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Thursday, October 10, 2013

Gift in Hindu Law, definition, which property can be disposed and revocation of gift.

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Hindu Law defines gift as “the creation of another person’s proprietary right after the extinction of one’s own proprietary right in the subject matter of the gift.”  Gift under Shastric Hindu law need not be writing, but a gift under that law is not valid unless it is accompanied by delivery of possession of the subjects of the gift from donor to the donee. Mere registration of a deed of a gift is not equivalent to delivery of possession; it is not therefore sufficient to pass the title of the property from the donor to the done.


v Definition of Gift:
According to the Mitakshara, “A gift consists in the relinquishment without consideration of ones own right of property, and the creation of the right of another. The creation of another man’s right is completed or that other’s acceptance of the gift, but not otherwise.”

According to Hindu law, an acceptance of a gift can be made in three ways:-
        i.            Mental acceptance;
      ii.            Verbal acceptance;
    iii.            Corporeal acceptance;



v Which property can be disposed by Gift:-Under Hindu law, the following property can be disposed of by Gift:-
1)      A Hindu entitled to dispose of his separate or self-acquired property by gift.

Provided that if the members of the family who are legally entitled to get maintenance from that person, claim against that gift, then the Hindu cannot dispose his property by gift.
                  
2)      Under Dayabhaga School, a coparcener can gift away his coparcenary interest, subject to the claims for maintenance of those members who are entitled to be maintained by him.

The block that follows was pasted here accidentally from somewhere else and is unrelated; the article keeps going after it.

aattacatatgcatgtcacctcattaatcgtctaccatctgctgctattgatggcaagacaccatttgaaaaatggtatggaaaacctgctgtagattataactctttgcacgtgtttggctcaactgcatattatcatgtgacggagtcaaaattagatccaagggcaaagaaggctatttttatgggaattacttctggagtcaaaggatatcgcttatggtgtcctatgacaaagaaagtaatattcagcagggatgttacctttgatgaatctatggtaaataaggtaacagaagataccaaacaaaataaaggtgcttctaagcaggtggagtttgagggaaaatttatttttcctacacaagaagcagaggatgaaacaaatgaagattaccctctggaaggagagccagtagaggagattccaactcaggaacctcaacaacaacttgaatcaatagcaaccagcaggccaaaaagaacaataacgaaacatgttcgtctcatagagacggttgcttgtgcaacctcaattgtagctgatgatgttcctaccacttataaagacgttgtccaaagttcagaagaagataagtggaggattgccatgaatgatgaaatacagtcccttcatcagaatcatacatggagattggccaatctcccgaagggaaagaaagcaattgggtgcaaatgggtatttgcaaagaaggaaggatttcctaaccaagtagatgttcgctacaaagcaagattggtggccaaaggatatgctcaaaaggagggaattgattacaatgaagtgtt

Under Mitakshara School, A coparcener cannot do so except when he is the sole surviving coparcener.

3)      Under Dayabhaga law, a father can dispose of even the whole of the property by gift, subject to the claims of those who are entitled to be maintained by him.

4)      According to section 14 of the Hindu Succession Act, 1956, A female Hindu can dispose of all her property by gift.  

But in ancient Hindu law, she was entitles to dispose of only her stridhana property by gift.

5)      A widow can dispose of a part of her widow’s estate by gift to her daughter or son-in-law on the occasion of the daughter’s marriage. But it cannot be done by a will.


v Revocation of Gift:
Under Hindu law, once a gift is complete, it is binding on the donor, and it cannot be revoked by him, unless it has been obtained by fraud or under influence. (Ganga Bakash vs. Jagat Bahadar)

     The courts have also observed that where a gift is made by a Hindu widow, the burden lies upon the done to show that the widow made the gift with a full understanding.

     In Deo kura vs. Man kura (1894), a gift was set aside in a suit brought eight years after the date of the gift on the ground that the document of the gift was not explained to the donor.